Office Dates: Jan 12, 1798 - Mar 03, 1801
Born: Sep 21, 1757
Passed: Mar 19, 1806
Birth State: Other
Family: Married May Charlotte Young; five children
National Office(s) Served: Representative, Senator
Military Service: Army
JAMES JACKSON was born in Moretonhampstead, Devonshire, England, on September 21, 1757. He emigrated to the United States in 1772 and settled in Savannah, Georgia, where he studied law. Jackson was clerk of the court of the Provincial Congress, a position he held in 1776 and 1777. He also served as a member of Georgia's first Constitutional Convention in 1777. In 1778 he served as Register of Probates of Chatham County. During the Revolutionary War, he served in the Continental Army, was promoted to the rank of lieutenant colonel, fought in the battle of Cowpens, and participated in the retaking of Savannah after the British evacuation. In 1781 Jackson was a lieutenant colonel commanding his own legion in the Georgia militia. In 1784, he was commissioned colonel of the Chatham County militia, and in 1786 he was promoted to brigadier general becoming major general in 1792. He served in the House of Assembly from 1781 to 1783, 1785 to 1787, and 1796 to 1798. In 1788 he had been elected Governor of Georgia, but withdrew citing that he was, however, too young and inexperienced. He served in the U.S. House of Representatives from 1789 to 1791, was a member of the U.S. Senate from 1793 to 1795, served in the Georgia Legislature, was commissioner for the Treaty of Coleraine in 1796, and was a presidential elector in 1797. After being elected by the state legislature a decade later, Jackson was sworn into the governor's office on January 12, 1798. During his tenure, he criticized several of Georgia's most high-ranking individuals as being guilty in the fraudulent Yazoo land sale. Although the state treasurer, John Berrien, was impeached for misappropriations due to fee transgressions in the Yazoo deal, he was not convicted. It was also suggested by Jackson that the legislature pay a reasonable amount to Phineas Miller and Eli Whitney for their patent right to the cotton gin or to withhold the right completely. In 1802 Jackson was a commissioner to cede the western territory to the U.S. On March 3, 1801, Jackson resigned from the governor's office. The following day, he took his seat in the U.S. Senate, an office he held until his death. Governor James Jackson died on March 19, 1806, in Washington, D.C. He was buried at the Rock Creek Cemetery in Washington, D.C., and was reinterred at Washington's Congressional Cemetery in 1832. Jackson County in northeast Georgia was named in his honor in 1796.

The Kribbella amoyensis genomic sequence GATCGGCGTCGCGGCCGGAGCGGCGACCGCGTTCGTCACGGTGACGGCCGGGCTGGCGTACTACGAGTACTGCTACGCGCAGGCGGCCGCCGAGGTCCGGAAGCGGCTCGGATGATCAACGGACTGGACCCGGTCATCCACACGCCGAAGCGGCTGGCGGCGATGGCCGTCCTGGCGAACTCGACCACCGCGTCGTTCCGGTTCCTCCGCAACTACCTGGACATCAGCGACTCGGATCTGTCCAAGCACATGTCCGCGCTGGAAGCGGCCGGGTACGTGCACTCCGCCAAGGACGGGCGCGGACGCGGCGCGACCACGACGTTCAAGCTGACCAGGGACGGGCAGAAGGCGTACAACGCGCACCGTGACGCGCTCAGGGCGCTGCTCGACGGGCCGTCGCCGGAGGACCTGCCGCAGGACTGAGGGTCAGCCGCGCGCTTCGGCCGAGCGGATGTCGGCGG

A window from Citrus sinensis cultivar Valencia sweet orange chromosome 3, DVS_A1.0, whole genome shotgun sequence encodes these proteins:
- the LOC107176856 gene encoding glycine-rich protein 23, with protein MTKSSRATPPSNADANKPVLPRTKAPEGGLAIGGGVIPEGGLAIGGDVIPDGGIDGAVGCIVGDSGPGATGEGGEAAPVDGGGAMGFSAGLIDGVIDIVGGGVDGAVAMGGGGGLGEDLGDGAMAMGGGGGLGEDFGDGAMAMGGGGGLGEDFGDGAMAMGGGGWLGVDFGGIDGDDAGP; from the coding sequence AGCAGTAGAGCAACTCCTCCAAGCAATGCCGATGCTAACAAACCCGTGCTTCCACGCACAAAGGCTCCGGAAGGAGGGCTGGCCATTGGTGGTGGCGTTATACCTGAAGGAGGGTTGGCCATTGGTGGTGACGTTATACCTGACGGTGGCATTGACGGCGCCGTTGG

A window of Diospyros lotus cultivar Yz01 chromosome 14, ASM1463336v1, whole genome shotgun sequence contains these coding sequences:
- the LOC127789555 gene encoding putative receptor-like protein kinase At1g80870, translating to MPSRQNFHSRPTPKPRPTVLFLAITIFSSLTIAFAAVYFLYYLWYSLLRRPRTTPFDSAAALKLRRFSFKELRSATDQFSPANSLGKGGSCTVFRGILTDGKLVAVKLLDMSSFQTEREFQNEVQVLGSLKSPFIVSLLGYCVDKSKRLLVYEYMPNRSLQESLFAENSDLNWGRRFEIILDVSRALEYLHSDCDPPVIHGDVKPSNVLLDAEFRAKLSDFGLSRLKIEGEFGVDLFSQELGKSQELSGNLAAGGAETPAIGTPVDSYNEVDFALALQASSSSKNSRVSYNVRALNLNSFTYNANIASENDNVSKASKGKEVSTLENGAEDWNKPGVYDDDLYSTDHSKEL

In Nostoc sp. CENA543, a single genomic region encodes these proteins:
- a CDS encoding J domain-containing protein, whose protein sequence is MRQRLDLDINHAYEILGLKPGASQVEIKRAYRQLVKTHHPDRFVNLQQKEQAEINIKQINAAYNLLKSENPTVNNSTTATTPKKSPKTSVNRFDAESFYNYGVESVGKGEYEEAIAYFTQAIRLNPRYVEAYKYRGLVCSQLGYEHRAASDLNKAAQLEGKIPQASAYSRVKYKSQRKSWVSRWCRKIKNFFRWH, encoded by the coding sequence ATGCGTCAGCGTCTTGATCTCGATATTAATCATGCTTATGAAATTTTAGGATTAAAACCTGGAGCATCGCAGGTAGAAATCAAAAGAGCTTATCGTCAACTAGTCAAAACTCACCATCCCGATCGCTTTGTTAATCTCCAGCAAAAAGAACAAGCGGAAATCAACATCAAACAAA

Cook, James F. Governors of Georgia, 1754-2004. 3d ed. Macon, Ga.: Mercer University Press, 2005.
Sobel, Robert, and John Raimo, eds. Biographical Directory of the Governors of the United States, 1789-1978, Vol. 1, Westport, Conn.; Meckler Books, 1978. 4 vols.